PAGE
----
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Modiwl BSX-3153:
Primatology

Ffeithiau’r Modiwl

Rhedir gan School of Natural Sciences

20 Credyd neu 10 Credyd ECTS

Semester 1

Trefnydd: Dr Alexander Georgiev

Amcanion cyffredinol

This module introduces you to the diversity of the order Primates and the multiple theoretical frameworks and methodological approaches that primatologists use to study them. Primates is one of the most numerous orders of mammals (second only to the order Rodentia); they are also our closest evolutionary relatives as we are also primates. To identify the crucial features that have contributed to their success as a taxon we will use evidence from a variety of fields to understand how they differ from other mammals but also what underpins the huge diversity found among them. We will examine primate variation in feeding ecology, reproductive strategies, and development to trace our shared ancestry within this group of mammals. Infanticide, sexual coercion, and lethal aggression are part of the life of many primates and we will address these behaviours from an evolutionary perspective to understand when and why they are likely to occur. We will also consider the evidence for primate culture and how it compares to what we usually consider as ‘culture’ in humans. Finally, drawing on the biological characteristics of the primates and the increasing anthropogenic changes to their habitats we will see why so many of them are facing extinction in the wild. Can some of those features that made primates so successful as a group over the course of evolution, also account for their possible demise in a world dominated by only one of their species - humans? Lectures and independent reading will be supplemented by four hands-on practical sessions (1. Field trip to collect data on monkey behaviour; 2. Behavioural data management and analysis techniques; 3. Comparative primate anatomy; 4. Spatial data analysis with ArcGIS). These will equip you with essential practical skills for designing and conducting your own primatological investigation.

Cynnwys cwrs

Some of the themes covered in the module may include: Primate origins, evolution & current diversity • Comparative anatomy of modern primates • Ecology of primates and primate communities • Biogeography & primate niches • Primate social systems: evolution & diversity • Cooperation & competition in primate groups • Primate reproductive ecology & physiology • Life history strategies • Sexual selection & reproductive strategies • Cognitive evolution and culture • Primate conservation biology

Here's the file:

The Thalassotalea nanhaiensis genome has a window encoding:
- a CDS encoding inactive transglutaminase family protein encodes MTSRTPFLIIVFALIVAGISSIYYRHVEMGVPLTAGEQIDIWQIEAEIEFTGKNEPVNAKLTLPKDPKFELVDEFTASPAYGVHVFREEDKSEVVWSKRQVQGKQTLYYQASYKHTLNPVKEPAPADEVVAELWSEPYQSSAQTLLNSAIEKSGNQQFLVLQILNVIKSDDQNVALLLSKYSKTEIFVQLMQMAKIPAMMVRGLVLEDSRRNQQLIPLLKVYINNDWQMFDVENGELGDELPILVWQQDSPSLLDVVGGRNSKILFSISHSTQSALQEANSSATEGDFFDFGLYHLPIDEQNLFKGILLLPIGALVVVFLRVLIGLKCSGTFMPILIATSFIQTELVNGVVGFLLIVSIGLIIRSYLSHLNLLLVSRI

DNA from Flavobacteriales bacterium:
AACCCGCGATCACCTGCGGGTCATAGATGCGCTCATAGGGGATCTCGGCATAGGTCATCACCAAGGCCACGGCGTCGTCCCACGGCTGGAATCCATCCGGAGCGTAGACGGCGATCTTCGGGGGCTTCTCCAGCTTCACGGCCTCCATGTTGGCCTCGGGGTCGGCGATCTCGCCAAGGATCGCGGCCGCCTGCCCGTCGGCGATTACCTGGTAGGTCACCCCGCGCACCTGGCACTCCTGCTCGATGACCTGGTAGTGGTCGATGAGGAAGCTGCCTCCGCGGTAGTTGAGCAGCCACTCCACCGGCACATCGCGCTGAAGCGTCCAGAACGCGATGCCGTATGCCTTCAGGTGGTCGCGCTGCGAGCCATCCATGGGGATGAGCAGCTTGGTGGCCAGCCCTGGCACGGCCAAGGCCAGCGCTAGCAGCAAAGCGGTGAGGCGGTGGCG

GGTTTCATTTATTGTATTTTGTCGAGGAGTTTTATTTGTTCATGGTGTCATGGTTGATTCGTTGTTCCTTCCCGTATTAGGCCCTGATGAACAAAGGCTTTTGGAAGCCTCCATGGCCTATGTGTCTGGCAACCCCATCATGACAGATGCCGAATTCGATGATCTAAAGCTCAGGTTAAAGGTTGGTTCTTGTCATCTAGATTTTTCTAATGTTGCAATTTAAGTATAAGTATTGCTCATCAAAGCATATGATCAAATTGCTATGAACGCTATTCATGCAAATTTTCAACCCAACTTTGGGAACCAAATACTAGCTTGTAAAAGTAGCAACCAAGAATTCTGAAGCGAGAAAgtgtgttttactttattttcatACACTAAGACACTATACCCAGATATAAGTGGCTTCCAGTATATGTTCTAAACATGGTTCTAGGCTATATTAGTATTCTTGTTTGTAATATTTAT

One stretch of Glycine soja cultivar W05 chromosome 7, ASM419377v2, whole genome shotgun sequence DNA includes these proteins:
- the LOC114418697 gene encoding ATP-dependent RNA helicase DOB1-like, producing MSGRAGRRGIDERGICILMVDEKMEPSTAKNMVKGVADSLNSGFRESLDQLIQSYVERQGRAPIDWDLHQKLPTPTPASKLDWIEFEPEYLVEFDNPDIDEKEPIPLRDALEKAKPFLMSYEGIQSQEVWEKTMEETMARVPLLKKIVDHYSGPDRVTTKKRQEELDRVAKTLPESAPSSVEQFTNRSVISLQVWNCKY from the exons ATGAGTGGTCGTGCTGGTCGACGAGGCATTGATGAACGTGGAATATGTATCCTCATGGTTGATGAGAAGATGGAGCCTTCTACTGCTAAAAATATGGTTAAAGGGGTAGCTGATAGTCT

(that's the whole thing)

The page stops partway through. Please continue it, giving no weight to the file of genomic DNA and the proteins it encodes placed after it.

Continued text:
Meini Prawf

trothwy

A threshold student should have a basic knowledge of the essential facts and key concepts presented in the module. Written work should demonstrate a basic ability to synthesise and interpret data from primary sources in a structured and logical manner, and all assessments should demonstrate the general capacity to organise material from lectures to present a coherent argument. (Grade D or C; mark range 40-59%)

ardderchog

An excellent student should have a high levels of detailed factual knowledge across all aspects of the module, and be able to detail examples and case studies where appropriate. Written work should demonstrate an ability to think critically about the subject and to synthesise lecture material and information from extensive background reading in support of detailed, developed arguments. (Grade A; mark range 70-100%)

da

A good student should have thorough factual knowledge across all aspects of the module, and be able to cite examples and case studies where appropriate. Written work should demonstrate an ability to think about the subject and to synthesise lecture material and some information from background reading into coherent, developed arguments. (Grade B; mark range 60-69%)

Canlyniad dysgu

  1. Explain and critique theories of primate origins/ecology in the context of wider debates in evolutionary biology, biogeography and palaeobiology;

  2. Describe and evaluate the significance of broad patterns in modern primate ecology, biology and taxonomy;

  3. Demonstrate a critical understanding of several key areas of primate biology – e.g. morphology, ecology, biogeography, evolutionary biology, socioecology/behaviour, conservation – and explain how studying our close relatives has contributed to advances in these fields;